The Islamic world is divided into three Caliphates, of which two are quite civilized. The Iberian Caliphate is a decent place to live, legally tolerant of Christians and Jews ("People of the Book" - those who base their religious practices on a prophet acknowledged in the Quran. In this case Jesus or Moses), although not of pagans (I use the term "pagan" to define that which is polarly unlike the Semitic ("Desert"-originated) religions. I find the distinction very useful in a lot of situations). Magic is allowed, and there are schools for it. The only "problem" is that wine is illegal, even for non-Moslems. This bothers the French and Spanish wine growers (nobles), who would very much like to be allowed to sell wine to the thirsty Christians and Jews who live in the Iberian Caliphate. The Arabic Caliphate is much like the Iberian, except that Christians and Jews may buy, sell and consume wine. The African Caliphate, however, is a very unpleasant place. The laws change often, and the rulers are despotic, moody and arbitrary (living in the African Caliphate resembles what it's like to be a player under most GMs, in fact). Imagine stereotypical ideas about the horrors of Christian medieval Europe. Then add in theocratic Iran, and elements from the former Taleban regime in Afghanistan. That's the African Caliphate. Not a fun place to live, not at all. But there are ancient ruins, here and there, with valuable treasures, and there might also be something to be gained in the Sahara desert (if nothing else, then lucrative trade with the sub-Sarahan communities). The African Caliphate and the Arabic Caliphate are often at war with each other, over grain-rich Egypt.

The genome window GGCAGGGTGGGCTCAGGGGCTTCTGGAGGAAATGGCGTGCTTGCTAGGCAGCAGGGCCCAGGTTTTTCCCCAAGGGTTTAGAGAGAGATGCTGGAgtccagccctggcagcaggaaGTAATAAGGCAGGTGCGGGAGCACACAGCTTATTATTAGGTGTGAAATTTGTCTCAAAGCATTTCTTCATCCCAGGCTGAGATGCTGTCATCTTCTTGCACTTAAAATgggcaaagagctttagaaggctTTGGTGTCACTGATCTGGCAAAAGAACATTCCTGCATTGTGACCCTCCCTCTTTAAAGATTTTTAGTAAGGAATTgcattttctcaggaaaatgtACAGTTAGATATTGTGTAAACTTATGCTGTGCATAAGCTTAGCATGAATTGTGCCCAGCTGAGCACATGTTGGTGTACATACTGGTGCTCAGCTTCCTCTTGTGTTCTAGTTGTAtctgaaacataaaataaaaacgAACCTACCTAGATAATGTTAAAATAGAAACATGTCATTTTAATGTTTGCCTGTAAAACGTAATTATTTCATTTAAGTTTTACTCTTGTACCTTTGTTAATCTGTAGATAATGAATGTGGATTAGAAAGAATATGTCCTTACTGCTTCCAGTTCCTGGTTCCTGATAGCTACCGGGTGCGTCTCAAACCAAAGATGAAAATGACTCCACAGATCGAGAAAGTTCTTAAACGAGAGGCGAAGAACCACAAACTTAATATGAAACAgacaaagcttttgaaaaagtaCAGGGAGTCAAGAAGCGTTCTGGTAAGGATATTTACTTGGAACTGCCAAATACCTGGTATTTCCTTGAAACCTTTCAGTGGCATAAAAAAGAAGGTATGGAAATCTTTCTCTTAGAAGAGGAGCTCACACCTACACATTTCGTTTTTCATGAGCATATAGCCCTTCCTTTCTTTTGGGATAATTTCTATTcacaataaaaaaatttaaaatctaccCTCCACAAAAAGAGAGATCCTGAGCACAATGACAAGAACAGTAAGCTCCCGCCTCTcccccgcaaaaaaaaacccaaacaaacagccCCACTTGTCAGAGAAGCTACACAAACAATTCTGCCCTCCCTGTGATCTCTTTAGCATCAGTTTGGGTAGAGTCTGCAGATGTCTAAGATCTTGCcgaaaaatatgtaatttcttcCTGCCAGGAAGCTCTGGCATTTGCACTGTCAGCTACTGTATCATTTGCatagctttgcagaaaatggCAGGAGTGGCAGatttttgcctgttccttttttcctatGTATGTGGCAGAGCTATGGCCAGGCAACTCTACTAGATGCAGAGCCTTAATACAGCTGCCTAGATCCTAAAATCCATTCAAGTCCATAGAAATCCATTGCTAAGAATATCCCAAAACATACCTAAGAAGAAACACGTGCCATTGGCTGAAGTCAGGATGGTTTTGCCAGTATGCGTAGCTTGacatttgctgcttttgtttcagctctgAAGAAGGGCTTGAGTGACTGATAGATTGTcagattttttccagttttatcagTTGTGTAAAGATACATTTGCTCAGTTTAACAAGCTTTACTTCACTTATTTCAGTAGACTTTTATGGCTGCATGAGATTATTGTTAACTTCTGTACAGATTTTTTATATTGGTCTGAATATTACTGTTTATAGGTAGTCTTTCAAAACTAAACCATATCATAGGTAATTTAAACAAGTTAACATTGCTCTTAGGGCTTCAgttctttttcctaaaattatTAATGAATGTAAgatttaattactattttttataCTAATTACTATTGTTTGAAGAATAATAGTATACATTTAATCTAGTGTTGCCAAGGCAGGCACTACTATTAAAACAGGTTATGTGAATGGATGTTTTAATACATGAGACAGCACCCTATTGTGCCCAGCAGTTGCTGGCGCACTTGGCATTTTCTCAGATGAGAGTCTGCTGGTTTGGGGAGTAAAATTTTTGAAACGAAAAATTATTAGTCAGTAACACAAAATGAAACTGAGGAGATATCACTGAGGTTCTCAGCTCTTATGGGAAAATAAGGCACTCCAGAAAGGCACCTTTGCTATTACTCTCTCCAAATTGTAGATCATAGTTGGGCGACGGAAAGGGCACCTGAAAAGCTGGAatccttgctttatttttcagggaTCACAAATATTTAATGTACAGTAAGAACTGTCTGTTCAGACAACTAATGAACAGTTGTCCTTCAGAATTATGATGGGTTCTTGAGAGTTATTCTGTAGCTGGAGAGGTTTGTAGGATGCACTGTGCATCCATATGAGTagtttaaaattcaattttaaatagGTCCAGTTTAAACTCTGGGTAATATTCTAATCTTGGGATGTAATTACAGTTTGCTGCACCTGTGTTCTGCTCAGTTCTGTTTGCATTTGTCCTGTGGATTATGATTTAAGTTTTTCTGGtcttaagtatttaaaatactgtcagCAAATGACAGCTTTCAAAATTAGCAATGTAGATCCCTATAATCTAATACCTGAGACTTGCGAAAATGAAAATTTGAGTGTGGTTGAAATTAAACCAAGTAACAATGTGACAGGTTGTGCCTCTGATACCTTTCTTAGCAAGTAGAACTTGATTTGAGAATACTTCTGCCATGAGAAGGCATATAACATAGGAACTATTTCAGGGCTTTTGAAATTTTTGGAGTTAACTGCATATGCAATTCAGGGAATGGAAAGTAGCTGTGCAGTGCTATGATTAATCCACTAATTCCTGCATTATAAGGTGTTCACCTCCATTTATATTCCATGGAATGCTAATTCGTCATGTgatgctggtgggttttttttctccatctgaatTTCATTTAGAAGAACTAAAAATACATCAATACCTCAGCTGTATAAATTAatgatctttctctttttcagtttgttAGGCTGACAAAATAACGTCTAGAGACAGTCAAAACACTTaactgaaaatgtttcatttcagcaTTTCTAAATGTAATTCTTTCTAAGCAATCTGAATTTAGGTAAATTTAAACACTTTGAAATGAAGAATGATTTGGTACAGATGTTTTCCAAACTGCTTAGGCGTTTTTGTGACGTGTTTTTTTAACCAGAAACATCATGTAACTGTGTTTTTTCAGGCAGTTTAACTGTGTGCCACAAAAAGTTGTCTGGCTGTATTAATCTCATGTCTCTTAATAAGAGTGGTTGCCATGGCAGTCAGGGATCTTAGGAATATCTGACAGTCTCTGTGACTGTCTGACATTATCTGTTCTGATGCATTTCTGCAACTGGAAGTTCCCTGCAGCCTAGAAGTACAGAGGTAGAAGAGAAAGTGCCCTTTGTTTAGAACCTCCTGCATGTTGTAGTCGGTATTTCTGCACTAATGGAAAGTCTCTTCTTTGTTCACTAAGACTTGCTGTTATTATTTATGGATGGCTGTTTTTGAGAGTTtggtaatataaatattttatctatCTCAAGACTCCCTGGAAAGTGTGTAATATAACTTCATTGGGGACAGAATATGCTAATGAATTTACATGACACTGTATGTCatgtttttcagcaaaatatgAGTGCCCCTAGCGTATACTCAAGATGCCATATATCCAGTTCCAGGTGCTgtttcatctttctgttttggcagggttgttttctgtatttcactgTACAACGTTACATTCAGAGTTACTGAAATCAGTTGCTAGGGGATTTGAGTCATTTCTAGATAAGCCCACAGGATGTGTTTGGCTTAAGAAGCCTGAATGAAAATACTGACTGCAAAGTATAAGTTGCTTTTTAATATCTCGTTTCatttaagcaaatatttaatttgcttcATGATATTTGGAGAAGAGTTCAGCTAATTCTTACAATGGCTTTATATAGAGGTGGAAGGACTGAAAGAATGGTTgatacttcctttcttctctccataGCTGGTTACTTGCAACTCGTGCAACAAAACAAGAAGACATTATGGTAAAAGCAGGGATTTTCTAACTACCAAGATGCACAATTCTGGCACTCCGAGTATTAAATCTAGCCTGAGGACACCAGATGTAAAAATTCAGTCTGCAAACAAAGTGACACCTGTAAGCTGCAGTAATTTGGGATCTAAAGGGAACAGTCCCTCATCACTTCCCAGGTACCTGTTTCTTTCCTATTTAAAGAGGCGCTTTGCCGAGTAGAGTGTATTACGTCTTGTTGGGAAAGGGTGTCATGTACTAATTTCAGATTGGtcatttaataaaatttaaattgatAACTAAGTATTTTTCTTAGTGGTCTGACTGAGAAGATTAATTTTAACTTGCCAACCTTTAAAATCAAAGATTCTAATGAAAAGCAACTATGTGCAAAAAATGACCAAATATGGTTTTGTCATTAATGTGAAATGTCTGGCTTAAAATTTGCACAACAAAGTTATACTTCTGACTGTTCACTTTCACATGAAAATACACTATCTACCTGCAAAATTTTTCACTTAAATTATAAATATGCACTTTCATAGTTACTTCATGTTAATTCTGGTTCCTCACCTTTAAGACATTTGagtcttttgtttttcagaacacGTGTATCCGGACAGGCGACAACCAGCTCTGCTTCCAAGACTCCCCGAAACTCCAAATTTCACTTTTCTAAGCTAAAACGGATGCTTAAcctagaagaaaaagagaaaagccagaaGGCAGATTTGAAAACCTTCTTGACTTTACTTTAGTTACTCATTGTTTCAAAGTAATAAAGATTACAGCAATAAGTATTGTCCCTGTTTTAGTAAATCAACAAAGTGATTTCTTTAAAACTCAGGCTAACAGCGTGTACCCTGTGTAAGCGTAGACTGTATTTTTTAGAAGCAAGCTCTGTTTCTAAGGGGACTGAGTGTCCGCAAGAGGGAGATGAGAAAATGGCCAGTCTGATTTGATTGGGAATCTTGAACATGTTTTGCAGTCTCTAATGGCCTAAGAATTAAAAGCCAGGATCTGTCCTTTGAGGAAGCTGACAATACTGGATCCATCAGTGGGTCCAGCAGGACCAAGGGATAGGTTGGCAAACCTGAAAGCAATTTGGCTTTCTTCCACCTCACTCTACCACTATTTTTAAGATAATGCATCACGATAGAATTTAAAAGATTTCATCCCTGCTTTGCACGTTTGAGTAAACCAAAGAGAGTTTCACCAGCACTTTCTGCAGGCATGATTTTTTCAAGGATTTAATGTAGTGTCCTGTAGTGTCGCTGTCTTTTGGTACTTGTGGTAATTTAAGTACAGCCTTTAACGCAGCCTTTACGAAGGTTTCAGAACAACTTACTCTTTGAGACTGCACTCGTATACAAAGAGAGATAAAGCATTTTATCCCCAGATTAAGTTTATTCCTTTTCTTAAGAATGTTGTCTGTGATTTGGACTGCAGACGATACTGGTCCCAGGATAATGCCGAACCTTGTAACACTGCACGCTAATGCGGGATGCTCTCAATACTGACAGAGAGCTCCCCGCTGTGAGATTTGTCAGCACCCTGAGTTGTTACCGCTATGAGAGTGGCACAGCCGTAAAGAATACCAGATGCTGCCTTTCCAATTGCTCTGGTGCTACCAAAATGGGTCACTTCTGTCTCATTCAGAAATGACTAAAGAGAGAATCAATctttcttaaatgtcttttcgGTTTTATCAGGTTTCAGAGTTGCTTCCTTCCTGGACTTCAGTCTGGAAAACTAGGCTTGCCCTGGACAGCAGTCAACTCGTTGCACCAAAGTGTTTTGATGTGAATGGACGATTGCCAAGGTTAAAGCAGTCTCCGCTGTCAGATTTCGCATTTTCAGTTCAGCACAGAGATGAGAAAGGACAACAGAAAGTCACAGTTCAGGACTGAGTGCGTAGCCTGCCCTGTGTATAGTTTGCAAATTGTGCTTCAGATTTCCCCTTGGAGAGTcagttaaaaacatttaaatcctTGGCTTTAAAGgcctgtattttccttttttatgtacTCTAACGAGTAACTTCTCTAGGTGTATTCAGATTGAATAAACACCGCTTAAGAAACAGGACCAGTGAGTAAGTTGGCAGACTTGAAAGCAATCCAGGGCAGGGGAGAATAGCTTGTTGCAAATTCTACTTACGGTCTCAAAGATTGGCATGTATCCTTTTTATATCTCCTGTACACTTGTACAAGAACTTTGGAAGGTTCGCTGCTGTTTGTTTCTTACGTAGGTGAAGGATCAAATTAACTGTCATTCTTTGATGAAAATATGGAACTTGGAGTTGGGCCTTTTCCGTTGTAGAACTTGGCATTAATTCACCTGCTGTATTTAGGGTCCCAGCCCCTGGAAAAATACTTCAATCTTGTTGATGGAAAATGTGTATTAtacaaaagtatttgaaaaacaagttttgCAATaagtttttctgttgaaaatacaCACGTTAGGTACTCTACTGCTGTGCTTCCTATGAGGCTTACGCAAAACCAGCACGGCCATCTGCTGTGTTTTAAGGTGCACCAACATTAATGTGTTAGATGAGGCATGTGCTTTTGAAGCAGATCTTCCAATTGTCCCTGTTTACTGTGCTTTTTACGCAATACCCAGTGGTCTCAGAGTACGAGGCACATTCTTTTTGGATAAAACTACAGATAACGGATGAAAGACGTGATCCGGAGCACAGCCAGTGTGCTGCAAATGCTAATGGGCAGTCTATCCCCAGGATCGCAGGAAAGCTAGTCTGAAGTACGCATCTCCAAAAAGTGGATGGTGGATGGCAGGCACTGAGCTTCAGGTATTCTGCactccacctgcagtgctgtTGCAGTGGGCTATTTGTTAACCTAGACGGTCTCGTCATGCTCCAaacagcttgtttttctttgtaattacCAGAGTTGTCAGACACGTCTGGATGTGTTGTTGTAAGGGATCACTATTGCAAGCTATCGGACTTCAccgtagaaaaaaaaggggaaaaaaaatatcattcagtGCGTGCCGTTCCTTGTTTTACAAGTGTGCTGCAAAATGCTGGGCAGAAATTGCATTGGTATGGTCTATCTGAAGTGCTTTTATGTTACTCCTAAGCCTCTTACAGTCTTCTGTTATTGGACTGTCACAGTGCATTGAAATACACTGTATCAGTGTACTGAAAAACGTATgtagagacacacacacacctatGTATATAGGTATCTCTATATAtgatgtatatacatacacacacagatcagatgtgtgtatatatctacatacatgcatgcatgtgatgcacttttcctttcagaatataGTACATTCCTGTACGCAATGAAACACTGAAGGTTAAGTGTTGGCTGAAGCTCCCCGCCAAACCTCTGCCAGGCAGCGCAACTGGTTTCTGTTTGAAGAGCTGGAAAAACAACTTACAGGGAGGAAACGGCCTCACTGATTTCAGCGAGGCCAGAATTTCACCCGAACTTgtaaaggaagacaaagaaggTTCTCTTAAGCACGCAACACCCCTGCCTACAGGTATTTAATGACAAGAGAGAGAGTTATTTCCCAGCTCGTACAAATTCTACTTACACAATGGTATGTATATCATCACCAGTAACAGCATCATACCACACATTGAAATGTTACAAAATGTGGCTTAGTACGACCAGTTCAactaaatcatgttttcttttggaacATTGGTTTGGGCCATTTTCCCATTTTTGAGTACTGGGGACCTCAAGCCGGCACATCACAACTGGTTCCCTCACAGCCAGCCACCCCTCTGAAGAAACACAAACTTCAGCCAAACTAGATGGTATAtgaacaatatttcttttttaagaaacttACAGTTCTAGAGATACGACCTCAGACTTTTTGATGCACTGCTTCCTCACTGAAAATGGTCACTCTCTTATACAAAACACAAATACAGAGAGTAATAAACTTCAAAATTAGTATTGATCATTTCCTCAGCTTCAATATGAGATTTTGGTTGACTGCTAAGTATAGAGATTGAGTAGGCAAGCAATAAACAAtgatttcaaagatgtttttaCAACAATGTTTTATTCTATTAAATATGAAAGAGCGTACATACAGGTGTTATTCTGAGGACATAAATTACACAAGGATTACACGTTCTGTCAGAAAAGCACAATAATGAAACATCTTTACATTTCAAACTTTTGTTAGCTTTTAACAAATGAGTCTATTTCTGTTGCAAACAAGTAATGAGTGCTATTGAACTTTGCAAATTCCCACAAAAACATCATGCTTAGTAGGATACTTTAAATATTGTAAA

China is not really relevant to Ærth, as such. Ærth is concieved as a very European (plus Vinland, of course) setting. But rumours travel, about an Undead Emperor (he's a Lich, and has been that way for more than a thousand years - and if you think you can guess which Emperor it is, you're probably right). A secondary campaign might be set in Asian lands, where heroic proto-Ninja (Tibetan or Japanese) fight the oppressive rule of the Emperor Lich.

My original intent may have been to use my old Multiclass system for the Ærth setting. It was certainly my intent, earlier, to use Multiclass for a pseudo-medieval setting that I'd create, with pseudo-Vikings, pseudo-Druids, pseudo-Christians and so forth. But I think that by the time I was thinking the first thoughts about Ærth, my mind was set on Quest FRP v2.1. Unfortunately, it had some problems.

It doesn't deal well with exceptionally talented characters at all. Lots of Ærth NPCs are exceptionally talented, one way or another, and I'm the kind of GM who feels that players should have an unalienable right to create characters who are exceptionally talented in specific areas of their choice (e.g. extremely dextrous, extremely charismatic, extremely agile, extremely intelligent...).